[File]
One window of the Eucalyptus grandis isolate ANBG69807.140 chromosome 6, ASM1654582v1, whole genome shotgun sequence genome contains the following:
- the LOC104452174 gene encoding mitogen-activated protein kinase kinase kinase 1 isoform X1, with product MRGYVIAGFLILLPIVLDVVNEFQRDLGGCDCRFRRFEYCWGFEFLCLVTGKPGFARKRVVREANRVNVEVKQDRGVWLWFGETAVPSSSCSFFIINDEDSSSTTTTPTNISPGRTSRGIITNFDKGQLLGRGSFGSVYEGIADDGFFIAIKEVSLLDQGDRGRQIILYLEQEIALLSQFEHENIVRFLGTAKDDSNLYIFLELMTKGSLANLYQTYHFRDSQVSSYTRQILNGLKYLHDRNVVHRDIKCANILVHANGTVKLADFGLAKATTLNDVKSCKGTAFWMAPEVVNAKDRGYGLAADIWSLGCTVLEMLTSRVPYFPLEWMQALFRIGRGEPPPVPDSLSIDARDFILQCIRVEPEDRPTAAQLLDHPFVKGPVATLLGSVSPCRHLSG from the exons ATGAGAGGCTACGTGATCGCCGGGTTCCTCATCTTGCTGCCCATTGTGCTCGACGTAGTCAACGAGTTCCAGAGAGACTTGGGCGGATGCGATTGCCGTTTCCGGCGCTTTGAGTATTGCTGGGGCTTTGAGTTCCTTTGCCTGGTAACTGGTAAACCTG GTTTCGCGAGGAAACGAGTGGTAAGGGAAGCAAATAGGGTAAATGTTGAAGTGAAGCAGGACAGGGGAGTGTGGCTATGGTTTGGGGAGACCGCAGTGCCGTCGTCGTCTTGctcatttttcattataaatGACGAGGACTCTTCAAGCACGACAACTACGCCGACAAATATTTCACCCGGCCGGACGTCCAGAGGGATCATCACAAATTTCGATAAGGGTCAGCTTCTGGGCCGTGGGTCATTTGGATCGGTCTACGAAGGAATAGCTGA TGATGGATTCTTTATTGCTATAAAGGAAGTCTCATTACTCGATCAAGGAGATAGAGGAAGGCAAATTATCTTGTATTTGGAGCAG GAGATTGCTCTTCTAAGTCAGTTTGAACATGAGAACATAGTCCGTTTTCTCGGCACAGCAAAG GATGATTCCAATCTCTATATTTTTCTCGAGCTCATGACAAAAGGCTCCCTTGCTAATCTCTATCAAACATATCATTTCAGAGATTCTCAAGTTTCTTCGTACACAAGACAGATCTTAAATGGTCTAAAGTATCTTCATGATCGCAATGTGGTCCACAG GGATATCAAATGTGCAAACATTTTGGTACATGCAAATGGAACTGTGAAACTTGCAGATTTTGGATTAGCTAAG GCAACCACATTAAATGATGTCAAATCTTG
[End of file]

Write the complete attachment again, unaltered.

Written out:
One window of the Eucalyptus grandis isolate ANBG69807.140 chromosome 6, ASM1654582v1, whole genome shotgun sequence genome contains the following:
- the LOC104452174 gene encoding mitogen-activated protein kinase kinase kinase 1 isoform X1, with product MRGYVIAGFLILLPIVLDVVNEFQRDLGGCDCRFRRFEYCWGFEFLCLVTGKPGFARKRVVREANRVNVEVKQDRGVWLWFGETAVPSSSCSFFIINDEDSSSTTTTPTNISPGRTSRGIITNFDKGQLLGRGSFGSVYEGIADDGFFIAIKEVSLLDQGDRGRQIILYLEQEIALLSQFEHENIVRFLGTAKDDSNLYIFLELMTKGSLANLYQTYHFRDSQVSSYTRQILNGLKYLHDRNVVHRDIKCANILVHANGTVKLADFGLAKATTLNDVKSCKGTAFWMAPEVVNAKDRGYGLAADIWSLGCTVLEMLTSRVPYFPLEWMQALFRIGRGEPPPVPDSLSIDARDFILQCIRVEPEDRPTAAQLLDHPFVKGPVATLLGSVSPCRHLSG from the exons ATGAGAGGCTACGTGATCGCCGGGTTCCTCATCTTGCTGCCCATTGTGCTCGACGTAGTCAACGAGTTCCAGAGAGACTTGGGCGGATGCGATTGCCGTTTCCGGCGCTTTGAGTATTGCTGGGGCTTTGAGTTCCTTTGCCTGGTAACTGGTAAACCTG GTTTCGCGAGGAAACGAGTGGTAAGGGAAGCAAATAGGGTAAATGTTGAAGTGAAGCAGGACAGGGGAGTGTGGCTATGGTTTGGGGAGACCGCAGTGCCGTCGTCGTCTTGctcatttttcattataaatGACGAGGACTCTTCAAGCACGACAACTACGCCGACAAATATTTCACCCGGCCGGACGTCCAGAGGGATCATCACAAATTTCGATAAGGGTCAGCTTCTGGGCCGTGGGTCATTTGGATCGGTCTACGAAGGAATAGCTGA TGATGGATTCTTTATTGCTATAAAGGAAGTCTCATTACTCGATCAAGGAGATAGAGGAAGGCAAATTATCTTGTATTTGGAGCAG GAGATTGCTCTTCTAAGTCAGTTTGAACATGAGAACATAGTCCGTTTTCTCGGCACAGCAAAG GATGATTCCAATCTCTATATTTTTCTCGAGCTCATGACAAAAGGCTCCCTTGCTAATCTCTATCAAACATATCATTTCAGAGATTCTCAAGTTTCTTCGTACACAAGACAGATCTTAAATGGTCTAAAGTATCTTCATGATCGCAATGTGGTCCACAG GGATATCAAATGTGCAAACATTTTGGTACATGCAAATGGAACTGTGAAACTTGCAGATTTTGGATTAGCTAAG GCAACCACATTAAATGATGTCAAATCTTG